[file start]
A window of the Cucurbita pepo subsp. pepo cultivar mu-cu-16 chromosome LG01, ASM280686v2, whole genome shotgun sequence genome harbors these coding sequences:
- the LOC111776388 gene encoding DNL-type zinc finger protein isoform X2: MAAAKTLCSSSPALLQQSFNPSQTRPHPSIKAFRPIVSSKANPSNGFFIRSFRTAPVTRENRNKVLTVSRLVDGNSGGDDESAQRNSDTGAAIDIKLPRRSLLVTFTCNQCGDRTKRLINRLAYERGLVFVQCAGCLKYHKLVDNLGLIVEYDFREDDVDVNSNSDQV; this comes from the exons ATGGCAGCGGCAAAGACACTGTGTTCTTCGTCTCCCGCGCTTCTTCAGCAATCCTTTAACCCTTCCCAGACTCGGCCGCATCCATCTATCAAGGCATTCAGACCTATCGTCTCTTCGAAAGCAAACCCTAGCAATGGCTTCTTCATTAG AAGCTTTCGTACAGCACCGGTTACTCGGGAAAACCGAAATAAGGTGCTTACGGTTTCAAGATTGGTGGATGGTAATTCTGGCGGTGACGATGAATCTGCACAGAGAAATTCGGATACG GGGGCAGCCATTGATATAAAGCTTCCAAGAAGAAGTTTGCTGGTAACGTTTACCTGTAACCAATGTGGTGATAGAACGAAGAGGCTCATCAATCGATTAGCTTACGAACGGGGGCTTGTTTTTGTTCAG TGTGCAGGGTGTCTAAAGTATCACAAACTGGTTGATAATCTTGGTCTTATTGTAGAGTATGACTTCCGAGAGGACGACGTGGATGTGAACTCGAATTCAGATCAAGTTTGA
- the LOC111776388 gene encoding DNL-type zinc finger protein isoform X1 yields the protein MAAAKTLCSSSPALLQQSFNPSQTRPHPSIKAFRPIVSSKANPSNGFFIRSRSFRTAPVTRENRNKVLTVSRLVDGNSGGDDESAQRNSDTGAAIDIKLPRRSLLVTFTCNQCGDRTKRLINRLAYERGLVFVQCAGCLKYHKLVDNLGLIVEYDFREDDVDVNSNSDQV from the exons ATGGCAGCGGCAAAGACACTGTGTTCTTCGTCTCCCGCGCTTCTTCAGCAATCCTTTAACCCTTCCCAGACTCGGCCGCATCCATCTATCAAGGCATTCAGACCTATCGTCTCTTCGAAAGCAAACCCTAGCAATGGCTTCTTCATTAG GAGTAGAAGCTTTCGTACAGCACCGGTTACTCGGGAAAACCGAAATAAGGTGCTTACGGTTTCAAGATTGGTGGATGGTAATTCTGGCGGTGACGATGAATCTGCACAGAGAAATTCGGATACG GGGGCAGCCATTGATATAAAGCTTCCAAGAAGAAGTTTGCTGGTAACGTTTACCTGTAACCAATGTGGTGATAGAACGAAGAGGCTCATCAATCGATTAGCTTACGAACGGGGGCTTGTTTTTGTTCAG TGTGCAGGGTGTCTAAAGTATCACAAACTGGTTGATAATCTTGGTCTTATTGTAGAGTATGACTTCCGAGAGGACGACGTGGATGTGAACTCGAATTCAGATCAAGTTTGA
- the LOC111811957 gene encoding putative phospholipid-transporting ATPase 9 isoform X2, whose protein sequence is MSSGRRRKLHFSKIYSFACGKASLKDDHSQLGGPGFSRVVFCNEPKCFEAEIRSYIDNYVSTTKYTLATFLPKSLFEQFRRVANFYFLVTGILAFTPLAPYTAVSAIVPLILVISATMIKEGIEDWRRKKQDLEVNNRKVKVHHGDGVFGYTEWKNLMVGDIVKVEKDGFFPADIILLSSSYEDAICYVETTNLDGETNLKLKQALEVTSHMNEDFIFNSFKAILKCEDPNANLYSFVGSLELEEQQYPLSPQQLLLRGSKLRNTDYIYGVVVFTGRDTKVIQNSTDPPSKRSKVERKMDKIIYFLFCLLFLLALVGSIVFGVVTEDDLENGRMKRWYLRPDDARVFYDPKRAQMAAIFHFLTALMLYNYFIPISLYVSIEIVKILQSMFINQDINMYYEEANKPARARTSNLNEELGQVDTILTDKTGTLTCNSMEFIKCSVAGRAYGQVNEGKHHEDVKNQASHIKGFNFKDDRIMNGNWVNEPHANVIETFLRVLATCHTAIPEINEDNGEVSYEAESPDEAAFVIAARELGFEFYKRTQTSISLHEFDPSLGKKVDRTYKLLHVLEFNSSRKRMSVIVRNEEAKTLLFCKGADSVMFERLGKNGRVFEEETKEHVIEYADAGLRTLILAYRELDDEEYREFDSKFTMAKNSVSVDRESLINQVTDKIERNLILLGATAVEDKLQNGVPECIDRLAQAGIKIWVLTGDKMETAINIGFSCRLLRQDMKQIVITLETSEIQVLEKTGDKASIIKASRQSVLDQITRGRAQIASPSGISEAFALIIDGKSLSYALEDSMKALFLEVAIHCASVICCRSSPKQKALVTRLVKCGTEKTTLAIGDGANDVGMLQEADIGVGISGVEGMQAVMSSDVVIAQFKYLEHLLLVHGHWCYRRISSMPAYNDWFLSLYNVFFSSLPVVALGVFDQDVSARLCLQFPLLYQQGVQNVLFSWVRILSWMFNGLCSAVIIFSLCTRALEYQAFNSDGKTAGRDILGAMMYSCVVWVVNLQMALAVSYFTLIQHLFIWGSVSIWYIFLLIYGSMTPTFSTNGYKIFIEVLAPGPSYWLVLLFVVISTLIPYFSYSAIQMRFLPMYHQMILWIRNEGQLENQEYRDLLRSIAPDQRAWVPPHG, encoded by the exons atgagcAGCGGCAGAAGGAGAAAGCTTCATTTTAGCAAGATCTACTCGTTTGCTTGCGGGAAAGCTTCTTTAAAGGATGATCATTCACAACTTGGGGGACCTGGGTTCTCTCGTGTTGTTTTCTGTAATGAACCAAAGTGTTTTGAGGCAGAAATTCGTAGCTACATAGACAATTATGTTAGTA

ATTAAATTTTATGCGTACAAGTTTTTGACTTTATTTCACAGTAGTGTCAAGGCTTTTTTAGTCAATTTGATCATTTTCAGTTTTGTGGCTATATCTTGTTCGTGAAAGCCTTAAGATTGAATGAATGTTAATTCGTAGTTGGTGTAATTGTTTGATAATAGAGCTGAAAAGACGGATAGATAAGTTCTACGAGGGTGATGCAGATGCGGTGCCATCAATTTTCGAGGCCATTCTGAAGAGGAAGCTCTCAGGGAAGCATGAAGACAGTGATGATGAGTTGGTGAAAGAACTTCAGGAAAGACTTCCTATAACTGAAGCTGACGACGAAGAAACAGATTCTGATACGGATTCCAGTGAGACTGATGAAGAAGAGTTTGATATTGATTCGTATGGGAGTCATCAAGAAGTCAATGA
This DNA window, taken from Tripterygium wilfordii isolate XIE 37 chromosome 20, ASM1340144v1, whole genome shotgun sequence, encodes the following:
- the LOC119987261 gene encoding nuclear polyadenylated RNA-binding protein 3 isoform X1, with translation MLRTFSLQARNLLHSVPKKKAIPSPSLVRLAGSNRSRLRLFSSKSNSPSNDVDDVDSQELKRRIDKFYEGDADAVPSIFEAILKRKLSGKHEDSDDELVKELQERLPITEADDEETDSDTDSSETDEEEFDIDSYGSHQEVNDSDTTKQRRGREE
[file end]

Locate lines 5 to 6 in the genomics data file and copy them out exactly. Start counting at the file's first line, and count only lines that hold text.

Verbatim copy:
ATTAAATTTTATGCGTACAAGTTTTTGACTTTATTTCACAGTAGTGTCAAGGCTTTTTTAGTCAATTTGATCATTTTCAGTTTTGTGGCTATATCTTGTTCGTGAAAGCCTTAAGATTGAATGAATGTTAATTCGTAGTTGGTGTAATTGTTTGATAATAGAGCTGAAAAGACGGATAGATAAGTTCTACGAGGGTGATGCAGATGCGGTGCCATCAATTTTCGAGGCCATTCTGAAGAGGAAGCTCTCAGGGAAGCATGAAGACAGTGATGATGAGTTGGTGAAAGAACTTCAGGAAAGACTTCCTATAACTGAAGCTGACGACGAAGAAACAGATTCTGATACGGATTCCAGTGAGACTGATGAAGAAGAGTTTGATATTGATTCGTATGGGAGTCATCAAGAAGTCAATGA
This DNA window, taken from Tripterygium wilfordii isolate XIE 37 chromosome 20, ASM1340144v1, whole genome shotgun sequence, encodes the following: